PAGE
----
Brain Blockages & Five Ways To Beat Writer’s Block

When involved in any kind of creative pursuit, one will eventually take a trip to the well of inspiration and come back disappointed. Thankfully writer’s block is not terminal – there are a few ways to get around it. I’ve found a number of times, whether it’s in the arrangement process or even just getting started on a tune, it at least reduces the frustration by having a few options to turn to when the muse flees. These are some of the things I find help…

1. Clear Your “To Do” List
No matter how burning the desire to create can be, it can be difficult when you know you’ve got other things to do. When you’ve got things stressing you out from other commitments or your day job then it can stop you from fully focusing on the creative task at hand. Personally, I find it most relaxing to compose after I’ve finished a major project or pile of work from my desk in the office – very soul restoring.

If you can’t clear absolutely everything from your to-do list, then at least get the most pressing matters out of the way. That will leave your mind free of distractions so you can focus on your creative work.

2. Get Out Of Your Workspace
Sitting in front of my keyboard and trying to force something out is just annoying, I find. Rather than sit there, getting more and more frustrated try getting up and doing something else. I’m lucky enough to live in Cairns in far north Queensland in Australia, where there are amazing natural sights to visit for inspiration. In fact, it was a trip to the Babinda Boulders that inspired the track Boulders.

Even if it’s just getting out from in front of your instrument, easal or studio space – relieving the pressure of sitting there can do wonders for clearing your mind. Potter about the garden, read a book, make a cup of tea. A good friend of mine swears by 10km runs. There’s no point in forcing the muse to perform – show disinterest and it will return.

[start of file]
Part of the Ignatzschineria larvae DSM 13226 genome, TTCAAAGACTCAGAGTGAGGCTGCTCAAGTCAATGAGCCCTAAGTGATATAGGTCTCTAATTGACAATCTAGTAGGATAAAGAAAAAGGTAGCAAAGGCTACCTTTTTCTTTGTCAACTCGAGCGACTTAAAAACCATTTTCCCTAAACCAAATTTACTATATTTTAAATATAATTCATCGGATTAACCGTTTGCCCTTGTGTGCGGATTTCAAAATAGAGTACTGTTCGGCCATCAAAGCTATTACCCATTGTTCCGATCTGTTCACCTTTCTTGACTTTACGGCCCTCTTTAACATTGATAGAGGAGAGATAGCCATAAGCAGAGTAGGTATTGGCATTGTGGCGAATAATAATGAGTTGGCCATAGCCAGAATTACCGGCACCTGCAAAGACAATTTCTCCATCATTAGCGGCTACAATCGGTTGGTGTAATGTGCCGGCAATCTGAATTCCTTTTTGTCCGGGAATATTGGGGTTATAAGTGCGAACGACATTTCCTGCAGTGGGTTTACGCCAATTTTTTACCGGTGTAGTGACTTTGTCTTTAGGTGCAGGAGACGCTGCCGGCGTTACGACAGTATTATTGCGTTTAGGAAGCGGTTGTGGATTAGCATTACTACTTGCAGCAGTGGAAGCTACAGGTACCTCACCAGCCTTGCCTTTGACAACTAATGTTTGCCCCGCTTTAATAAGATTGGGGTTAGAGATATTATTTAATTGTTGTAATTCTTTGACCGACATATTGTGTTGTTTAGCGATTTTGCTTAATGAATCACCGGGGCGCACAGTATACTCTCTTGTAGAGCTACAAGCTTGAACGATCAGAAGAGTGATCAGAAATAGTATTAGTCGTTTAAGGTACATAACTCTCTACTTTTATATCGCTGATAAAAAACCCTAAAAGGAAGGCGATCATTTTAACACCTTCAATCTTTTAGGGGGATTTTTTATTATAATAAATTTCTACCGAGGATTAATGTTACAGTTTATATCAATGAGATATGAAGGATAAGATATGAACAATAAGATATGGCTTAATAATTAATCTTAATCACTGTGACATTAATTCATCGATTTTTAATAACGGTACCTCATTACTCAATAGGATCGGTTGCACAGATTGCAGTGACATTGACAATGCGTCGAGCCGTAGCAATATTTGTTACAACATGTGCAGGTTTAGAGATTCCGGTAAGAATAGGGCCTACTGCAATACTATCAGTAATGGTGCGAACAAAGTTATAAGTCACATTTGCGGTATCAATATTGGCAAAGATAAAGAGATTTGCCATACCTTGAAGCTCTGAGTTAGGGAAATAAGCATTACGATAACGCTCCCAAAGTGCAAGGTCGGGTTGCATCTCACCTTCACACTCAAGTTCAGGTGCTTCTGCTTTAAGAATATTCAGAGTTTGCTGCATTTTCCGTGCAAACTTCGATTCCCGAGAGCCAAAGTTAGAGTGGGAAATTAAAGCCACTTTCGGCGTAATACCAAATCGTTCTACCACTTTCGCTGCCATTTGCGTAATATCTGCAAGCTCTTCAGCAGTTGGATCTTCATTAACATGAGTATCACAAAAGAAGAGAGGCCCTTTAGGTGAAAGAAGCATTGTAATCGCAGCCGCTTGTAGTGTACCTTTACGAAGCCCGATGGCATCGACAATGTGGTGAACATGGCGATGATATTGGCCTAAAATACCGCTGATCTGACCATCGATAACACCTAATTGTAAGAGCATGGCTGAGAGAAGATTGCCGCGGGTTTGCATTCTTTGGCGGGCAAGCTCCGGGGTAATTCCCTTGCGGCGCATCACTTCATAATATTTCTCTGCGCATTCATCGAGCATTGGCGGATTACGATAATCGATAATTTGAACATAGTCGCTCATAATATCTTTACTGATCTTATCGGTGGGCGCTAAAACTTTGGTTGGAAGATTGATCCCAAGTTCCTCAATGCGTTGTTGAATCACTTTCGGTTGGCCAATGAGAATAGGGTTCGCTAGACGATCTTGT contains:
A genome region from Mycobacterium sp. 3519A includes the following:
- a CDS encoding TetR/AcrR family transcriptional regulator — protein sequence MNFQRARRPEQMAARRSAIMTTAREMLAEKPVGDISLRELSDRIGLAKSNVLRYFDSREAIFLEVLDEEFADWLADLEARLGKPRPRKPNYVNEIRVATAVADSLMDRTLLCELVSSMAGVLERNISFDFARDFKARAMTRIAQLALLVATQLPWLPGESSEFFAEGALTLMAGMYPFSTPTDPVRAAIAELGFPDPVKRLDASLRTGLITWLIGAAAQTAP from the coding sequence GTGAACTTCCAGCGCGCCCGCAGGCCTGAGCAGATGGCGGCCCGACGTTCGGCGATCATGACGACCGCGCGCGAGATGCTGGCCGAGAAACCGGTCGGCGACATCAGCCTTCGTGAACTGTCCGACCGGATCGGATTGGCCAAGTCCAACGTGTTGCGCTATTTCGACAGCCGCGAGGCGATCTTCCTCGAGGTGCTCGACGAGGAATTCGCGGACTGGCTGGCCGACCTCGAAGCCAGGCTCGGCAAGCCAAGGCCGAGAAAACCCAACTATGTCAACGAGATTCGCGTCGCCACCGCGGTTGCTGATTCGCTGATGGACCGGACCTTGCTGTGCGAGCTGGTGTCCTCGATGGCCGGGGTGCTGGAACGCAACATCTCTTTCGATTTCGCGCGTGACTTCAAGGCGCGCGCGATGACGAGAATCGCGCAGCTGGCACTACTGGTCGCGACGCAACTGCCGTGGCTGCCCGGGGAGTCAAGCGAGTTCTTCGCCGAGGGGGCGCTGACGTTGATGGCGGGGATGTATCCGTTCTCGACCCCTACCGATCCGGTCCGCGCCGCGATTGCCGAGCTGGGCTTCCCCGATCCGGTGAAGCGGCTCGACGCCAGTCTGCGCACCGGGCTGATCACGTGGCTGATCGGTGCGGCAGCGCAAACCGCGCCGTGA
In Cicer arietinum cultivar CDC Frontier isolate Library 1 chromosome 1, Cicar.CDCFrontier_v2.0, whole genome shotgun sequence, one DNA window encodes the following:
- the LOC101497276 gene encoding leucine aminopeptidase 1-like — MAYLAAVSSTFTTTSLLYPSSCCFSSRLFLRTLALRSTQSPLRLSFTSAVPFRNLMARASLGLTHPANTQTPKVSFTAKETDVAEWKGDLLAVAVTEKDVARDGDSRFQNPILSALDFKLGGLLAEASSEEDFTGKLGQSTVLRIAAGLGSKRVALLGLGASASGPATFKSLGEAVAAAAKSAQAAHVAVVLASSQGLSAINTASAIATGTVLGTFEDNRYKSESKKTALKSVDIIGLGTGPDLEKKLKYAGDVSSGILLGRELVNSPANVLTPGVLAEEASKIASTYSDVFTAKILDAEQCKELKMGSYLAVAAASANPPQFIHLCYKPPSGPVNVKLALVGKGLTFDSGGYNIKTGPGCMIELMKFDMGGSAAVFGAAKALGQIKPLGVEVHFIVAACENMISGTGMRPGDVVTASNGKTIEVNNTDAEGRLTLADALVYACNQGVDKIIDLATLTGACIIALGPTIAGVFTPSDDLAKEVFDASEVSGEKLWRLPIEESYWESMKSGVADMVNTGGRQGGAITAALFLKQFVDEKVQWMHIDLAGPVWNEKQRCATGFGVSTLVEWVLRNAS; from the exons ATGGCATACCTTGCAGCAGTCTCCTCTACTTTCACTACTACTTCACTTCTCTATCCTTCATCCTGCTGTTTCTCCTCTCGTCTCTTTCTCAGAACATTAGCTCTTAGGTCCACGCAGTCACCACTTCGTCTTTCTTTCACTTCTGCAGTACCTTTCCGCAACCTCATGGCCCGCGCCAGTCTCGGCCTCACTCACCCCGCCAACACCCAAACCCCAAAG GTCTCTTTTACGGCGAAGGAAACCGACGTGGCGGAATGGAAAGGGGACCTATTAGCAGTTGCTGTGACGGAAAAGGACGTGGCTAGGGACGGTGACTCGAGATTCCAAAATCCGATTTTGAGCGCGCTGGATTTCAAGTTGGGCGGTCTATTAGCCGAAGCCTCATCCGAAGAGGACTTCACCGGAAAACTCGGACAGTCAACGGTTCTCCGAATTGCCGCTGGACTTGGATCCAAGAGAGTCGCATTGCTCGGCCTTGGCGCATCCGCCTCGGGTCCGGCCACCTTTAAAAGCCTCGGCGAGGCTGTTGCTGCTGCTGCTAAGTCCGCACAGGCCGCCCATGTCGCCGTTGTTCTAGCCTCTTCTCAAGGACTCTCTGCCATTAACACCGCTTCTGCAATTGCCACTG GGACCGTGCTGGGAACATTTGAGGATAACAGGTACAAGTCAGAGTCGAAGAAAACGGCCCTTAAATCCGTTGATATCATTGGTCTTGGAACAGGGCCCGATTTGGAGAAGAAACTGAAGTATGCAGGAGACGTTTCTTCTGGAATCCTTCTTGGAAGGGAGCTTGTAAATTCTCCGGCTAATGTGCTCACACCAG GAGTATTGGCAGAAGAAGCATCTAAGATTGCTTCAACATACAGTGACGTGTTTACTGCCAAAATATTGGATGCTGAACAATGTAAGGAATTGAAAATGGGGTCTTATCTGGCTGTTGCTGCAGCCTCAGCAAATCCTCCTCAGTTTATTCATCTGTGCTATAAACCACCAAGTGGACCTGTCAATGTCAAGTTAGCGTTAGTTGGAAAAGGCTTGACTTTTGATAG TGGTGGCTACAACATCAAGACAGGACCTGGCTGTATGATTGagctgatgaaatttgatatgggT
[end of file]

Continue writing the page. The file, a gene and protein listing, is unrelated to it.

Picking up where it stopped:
3. Apply Some Strategy
When I was studying music at university, a lecturer introduced me to the Oblique Strategies. First published in 1975, they are a series of koans or aphorisms presented on a deck of cards that are designed to overcome creative roadblocks. They are particularly useful for composers, but can be applied to any creative art form. You can find a full list here, but here are a few to give you an idea:

  • Use an old idea
  • Honour thy error as a hidden intention
  • Give the name away
  • Emphasize the flaws

And there’s even the incredibly useful

  • Take a break

4. Do It Differently
I sometimes pick up my keyboard controller and turn it 180 degrees, which forces me to think harder about the chords or chord inversions I’m using for keyboard parts. I’ve also now got my Akai EWI USB which lets me work on melodies in a different way than just with keyboard or pencil. Often if you keep working in the same way for too long, you’ll either keep producing the same sounding work and fall in a rut of aping yourself.

I’ve sometimes started a song by going to the sounds in my synth library I never use and thinking “How can I modify this so it’s usable to me?”. And then whilst playing with the sound I’ve come up with a little motif and then gone on to write a song.

5. Check out the “Competition”

Good artists copy, great artists steal

Whilst wholesale plagiarism is never a good idea, it’s worth remembering that nothing occurs in a vacuum. If you are creating music or writing a book or anything of the like, then you undoubtedly (I HOPE!) have a voracious appetite for consuming the work of others. When you’re stuck and can’t come up with a good idea, try looking at other’s work – maybe a phrase or chord progression will speak to you musically, or looking at someone’s art will inspire you.

A trick I use sometimes is to score a scene from a movie: I grab a clip from a movie I like and mute the sound, then start writing my own score for it. Then throw away the video and continue on the composition.

Never throw ANYTHING away!
Everybody has their own way of overcoming a bout of writer’s block. I’ve shared a few of mine, but if you ever find yourself stuck on an idea DON’T throw it away! Another great way of getting started is to pull out old sketches or incomplete works and try finishing them – more than once I’ve done that, finished a piece and then thrown out the original half-completed section.

I hope this helps you – if you’ve got any secrets to dealing with an unfaithful muse, please share them below!

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